The pandemic of COVID-19 spread to 210 countries. More than 3.2 million people had tested positive for the virus as of April 30, and 228.239 people had died. Many reports circulate about possible drugs, which cause public confusion.
A few types of drugs for treatingCOVID-19 are being studied. Most of the medications are antiviral drugs commonly used for other conditions. Among the antiviral drugs are Favipiravir (259793-96-9), or Avigan used to treat influenza in Japan; remdesivir, tested on Ebola; ritonavir-lopinavir, an antiviral drug administered to HIV patients; and ribavirin, used for hepatitis C and other viral hemorrhagic fevers.
The Food and Drug Monitoring Agency (BPOM) issued its guidelines for the care of COVID-19 in Indonesia. In Indonesia, favipiravir is the antiviral therapy to be given to moderately and severely symptomatic patients.
Other nations and the World Health Organization have still not published clear guidelines on treatment options for COVID-19. Still, we can see that different antiviral drugs are being used in other countries.
Favipiravir and remdesivir function against virus infections by inhibiting RNA - dependent RNA polymerase (RdRP), an enzyme that viruses need in human cells to replicate their genetic material. Ribavirin also works by inhibiting RdRP, as well as otherwise interfering with viral genetic material replication. Additionally, ribavirin has also been shown to increase human cell immunity to viruses.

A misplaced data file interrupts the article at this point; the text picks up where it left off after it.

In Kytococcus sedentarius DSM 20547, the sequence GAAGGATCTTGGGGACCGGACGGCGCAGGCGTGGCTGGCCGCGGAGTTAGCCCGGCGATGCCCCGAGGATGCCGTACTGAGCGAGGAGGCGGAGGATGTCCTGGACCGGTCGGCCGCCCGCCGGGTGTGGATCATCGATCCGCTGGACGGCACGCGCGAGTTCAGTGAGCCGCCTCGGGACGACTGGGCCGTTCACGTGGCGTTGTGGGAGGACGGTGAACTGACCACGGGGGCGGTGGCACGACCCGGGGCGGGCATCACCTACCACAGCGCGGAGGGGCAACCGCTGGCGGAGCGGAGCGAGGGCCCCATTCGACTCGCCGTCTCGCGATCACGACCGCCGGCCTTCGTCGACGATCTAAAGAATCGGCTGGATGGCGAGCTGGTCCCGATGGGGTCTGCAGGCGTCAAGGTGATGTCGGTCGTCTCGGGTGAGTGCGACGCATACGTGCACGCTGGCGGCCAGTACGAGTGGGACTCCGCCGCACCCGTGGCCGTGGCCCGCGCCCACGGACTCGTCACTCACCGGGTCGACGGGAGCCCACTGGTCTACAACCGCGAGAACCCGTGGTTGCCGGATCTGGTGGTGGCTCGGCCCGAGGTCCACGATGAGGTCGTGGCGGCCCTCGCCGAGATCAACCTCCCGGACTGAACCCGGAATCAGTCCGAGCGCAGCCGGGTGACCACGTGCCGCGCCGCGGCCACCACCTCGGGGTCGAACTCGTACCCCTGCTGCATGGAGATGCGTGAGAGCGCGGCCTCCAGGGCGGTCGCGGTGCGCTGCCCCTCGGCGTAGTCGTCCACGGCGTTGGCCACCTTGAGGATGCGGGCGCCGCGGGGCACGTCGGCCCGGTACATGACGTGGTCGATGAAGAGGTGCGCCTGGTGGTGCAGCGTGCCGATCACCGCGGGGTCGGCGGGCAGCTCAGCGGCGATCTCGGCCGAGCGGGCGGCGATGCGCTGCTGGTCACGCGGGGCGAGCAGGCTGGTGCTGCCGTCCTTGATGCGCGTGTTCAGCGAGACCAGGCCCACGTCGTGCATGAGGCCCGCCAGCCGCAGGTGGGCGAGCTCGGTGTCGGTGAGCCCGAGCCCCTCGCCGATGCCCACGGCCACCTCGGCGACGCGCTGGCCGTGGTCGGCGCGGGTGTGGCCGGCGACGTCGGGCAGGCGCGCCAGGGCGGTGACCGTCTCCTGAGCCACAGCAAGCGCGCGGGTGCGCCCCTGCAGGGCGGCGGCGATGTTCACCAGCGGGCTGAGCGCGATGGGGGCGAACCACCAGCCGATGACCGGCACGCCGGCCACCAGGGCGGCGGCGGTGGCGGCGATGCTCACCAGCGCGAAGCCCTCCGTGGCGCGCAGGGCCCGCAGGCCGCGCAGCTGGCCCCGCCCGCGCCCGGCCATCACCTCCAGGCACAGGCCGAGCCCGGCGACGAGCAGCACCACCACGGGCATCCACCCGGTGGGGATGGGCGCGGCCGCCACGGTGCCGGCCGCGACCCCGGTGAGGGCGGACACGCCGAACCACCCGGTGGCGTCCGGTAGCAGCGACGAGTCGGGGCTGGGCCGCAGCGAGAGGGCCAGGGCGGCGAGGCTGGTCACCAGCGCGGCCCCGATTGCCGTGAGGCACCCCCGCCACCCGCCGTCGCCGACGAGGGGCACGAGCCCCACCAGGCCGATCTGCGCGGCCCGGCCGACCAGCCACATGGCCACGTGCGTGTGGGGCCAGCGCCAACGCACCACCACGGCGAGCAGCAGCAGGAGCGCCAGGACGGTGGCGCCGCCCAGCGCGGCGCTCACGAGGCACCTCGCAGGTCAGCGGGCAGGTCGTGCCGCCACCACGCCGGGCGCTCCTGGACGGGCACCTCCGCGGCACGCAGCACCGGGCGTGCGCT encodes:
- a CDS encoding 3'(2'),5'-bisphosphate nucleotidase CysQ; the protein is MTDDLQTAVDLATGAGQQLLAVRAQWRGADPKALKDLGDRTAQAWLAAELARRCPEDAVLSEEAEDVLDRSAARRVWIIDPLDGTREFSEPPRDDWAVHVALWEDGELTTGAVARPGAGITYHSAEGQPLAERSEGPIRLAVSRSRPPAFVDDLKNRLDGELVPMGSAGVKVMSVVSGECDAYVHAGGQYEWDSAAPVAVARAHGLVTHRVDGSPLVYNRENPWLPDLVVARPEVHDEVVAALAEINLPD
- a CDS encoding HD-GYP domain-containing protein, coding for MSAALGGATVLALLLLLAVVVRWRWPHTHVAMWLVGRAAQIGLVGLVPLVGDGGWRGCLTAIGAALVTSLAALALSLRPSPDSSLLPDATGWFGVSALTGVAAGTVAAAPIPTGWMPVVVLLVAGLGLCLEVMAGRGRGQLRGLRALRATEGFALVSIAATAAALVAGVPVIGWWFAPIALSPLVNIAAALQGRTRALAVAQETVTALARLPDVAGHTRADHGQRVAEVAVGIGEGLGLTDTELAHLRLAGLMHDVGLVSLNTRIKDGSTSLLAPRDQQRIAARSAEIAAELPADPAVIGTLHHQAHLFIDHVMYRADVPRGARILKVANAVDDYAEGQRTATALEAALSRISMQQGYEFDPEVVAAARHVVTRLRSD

Lopinavir-ritonavir has been found to inhibit the operation of a form of protease required for replication by viruses. Virus replication is directly related to the severity of the illness. Data suggests that a higher viral load of SARS-CoV-2-a measure of the amount of virus in a patient's body is associated with more severe symptoms. Therefore, the more we can prevent viral replication and cause a lower viral load, the more likely we can reduce the disease 's severity.
Favipiravir, remdesivir, lopinavir-ritonavir, and ribavirin have indicated in vitro efficacy against SARS-CoV-2 – meaning in cell culture laboratory tests. There is no substantial evidence to date that any drugs are effective against the virus in humans, regardless of the few case studies claiming therapies have been active on patients. Several current antiviral drug clinical trials are expected to conclude by year-end. Only then can we obtain more data about which medicines, if any, treatCOVID-19 effectively.
Drugs are used to treat other diseases are also being tested for COVID-19 therapy. These are hydroxychloroquine (HCQ) and chloroquine (CQ). Repurposed drugs were used to treat malaria and chronic inflammatory diseases. HCQ is a CQ derivative which has less toxic effects than CQ.